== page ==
The unnamed protagonist in Pasha Malla’s short story, Being Like Bulls, works in his family’s Niagara Falls gift shop long after the falls have been devastated by environmental destruction and are now mere carrion for raiding American corporations. He is faced with a choice: preserve this mausoleum of Canada’s past, full of Skylon Tower erasers, Terry Fox wigs, Niagara Falls snow globes, and smiling beaver press-on tattoos, or sacrifice this inherited national chachka in the pursuit of a new identity in the present? Canadians today are faced with a similar choice.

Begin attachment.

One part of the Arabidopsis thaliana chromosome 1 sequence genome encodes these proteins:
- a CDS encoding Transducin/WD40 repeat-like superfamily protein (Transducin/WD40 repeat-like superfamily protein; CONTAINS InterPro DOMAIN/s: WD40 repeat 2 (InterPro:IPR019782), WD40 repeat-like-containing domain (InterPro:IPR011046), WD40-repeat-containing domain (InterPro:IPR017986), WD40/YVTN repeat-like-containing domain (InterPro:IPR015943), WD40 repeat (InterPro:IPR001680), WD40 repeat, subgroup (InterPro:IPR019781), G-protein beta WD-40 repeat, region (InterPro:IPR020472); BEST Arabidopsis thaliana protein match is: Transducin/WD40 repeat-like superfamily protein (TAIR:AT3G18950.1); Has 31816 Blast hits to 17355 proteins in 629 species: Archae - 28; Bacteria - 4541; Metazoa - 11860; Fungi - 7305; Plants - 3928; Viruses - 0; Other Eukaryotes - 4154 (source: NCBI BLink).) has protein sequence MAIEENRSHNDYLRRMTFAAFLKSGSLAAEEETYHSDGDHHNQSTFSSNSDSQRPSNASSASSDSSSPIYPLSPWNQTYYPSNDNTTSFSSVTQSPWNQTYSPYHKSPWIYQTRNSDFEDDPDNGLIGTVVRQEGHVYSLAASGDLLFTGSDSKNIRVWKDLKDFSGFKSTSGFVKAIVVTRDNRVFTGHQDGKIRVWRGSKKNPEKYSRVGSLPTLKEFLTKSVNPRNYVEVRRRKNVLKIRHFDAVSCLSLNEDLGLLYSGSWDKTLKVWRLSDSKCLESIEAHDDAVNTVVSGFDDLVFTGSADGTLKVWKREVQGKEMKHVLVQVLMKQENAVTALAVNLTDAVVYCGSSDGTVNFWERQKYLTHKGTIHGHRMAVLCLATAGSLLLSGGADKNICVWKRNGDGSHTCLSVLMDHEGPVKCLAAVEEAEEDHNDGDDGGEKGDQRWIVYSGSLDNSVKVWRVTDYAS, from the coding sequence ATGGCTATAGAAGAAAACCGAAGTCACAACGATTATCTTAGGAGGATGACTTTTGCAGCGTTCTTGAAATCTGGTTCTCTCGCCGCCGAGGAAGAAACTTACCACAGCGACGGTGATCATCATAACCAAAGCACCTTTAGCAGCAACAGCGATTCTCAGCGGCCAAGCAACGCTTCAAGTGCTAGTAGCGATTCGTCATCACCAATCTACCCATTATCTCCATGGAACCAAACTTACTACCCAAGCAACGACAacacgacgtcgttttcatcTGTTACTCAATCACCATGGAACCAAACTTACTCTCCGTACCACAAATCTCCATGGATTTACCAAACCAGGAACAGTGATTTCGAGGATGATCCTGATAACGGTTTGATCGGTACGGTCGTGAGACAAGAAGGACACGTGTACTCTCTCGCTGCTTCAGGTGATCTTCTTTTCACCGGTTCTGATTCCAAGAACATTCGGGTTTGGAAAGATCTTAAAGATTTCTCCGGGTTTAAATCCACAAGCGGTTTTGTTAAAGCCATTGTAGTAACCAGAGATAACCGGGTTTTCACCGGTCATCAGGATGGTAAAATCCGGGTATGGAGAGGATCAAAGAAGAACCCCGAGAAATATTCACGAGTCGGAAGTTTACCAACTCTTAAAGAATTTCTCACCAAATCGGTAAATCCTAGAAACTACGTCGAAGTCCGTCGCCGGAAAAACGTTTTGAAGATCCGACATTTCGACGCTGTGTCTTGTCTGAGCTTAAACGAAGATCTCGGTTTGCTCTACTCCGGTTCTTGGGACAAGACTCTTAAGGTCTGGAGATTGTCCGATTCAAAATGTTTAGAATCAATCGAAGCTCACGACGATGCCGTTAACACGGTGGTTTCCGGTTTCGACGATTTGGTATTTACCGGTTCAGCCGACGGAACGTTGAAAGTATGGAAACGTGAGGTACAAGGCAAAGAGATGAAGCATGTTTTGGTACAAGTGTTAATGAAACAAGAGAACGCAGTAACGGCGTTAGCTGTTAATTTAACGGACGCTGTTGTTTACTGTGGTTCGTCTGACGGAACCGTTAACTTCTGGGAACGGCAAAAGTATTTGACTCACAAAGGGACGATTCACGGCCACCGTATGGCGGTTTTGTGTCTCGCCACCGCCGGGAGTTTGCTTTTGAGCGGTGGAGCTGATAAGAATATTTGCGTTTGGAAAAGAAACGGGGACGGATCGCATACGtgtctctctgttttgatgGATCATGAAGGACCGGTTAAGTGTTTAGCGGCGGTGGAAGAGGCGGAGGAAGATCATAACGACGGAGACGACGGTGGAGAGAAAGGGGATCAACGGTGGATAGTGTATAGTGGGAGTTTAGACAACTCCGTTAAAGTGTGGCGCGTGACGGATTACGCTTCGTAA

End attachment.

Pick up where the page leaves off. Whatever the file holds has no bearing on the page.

When Patrick deWitt and Esi Edugyan stormed Canada’s literary awards this year, John Barber asked in The Globe & Mail if “Canadian Writers Are ‘Canadian’ Enough?” Barber joins a long list of critics who have rushed to their battle stations to defend Canada and Canadian Literature as soon as a novel that purports to be Canadian is not set in the Ottawa Valley, doesn’t describe the muted anxieties of a small town, or conclude with a staring competition between a Francophone farmer and Louis Riel, reincarnated in beaver form. From George Grant’s lament for Canada in 1965 to Douglas Coupland’s enshrinement of Canadian kitsch, to John Metcalf’s insistence that the only real Canadian books are scotch-inspired reflections on Anglo-Canadian malaise, Canada has a long list of those who would preserve the trinkets of our national heritage. The Leonard Cohen bobble-heads and Irving Layton urinal pucks are in good hands. Yet these critics and artists merely attempt to stem national and individual change, enshrining a notion of Canada that is no longer relevant to a growing number of Canadians.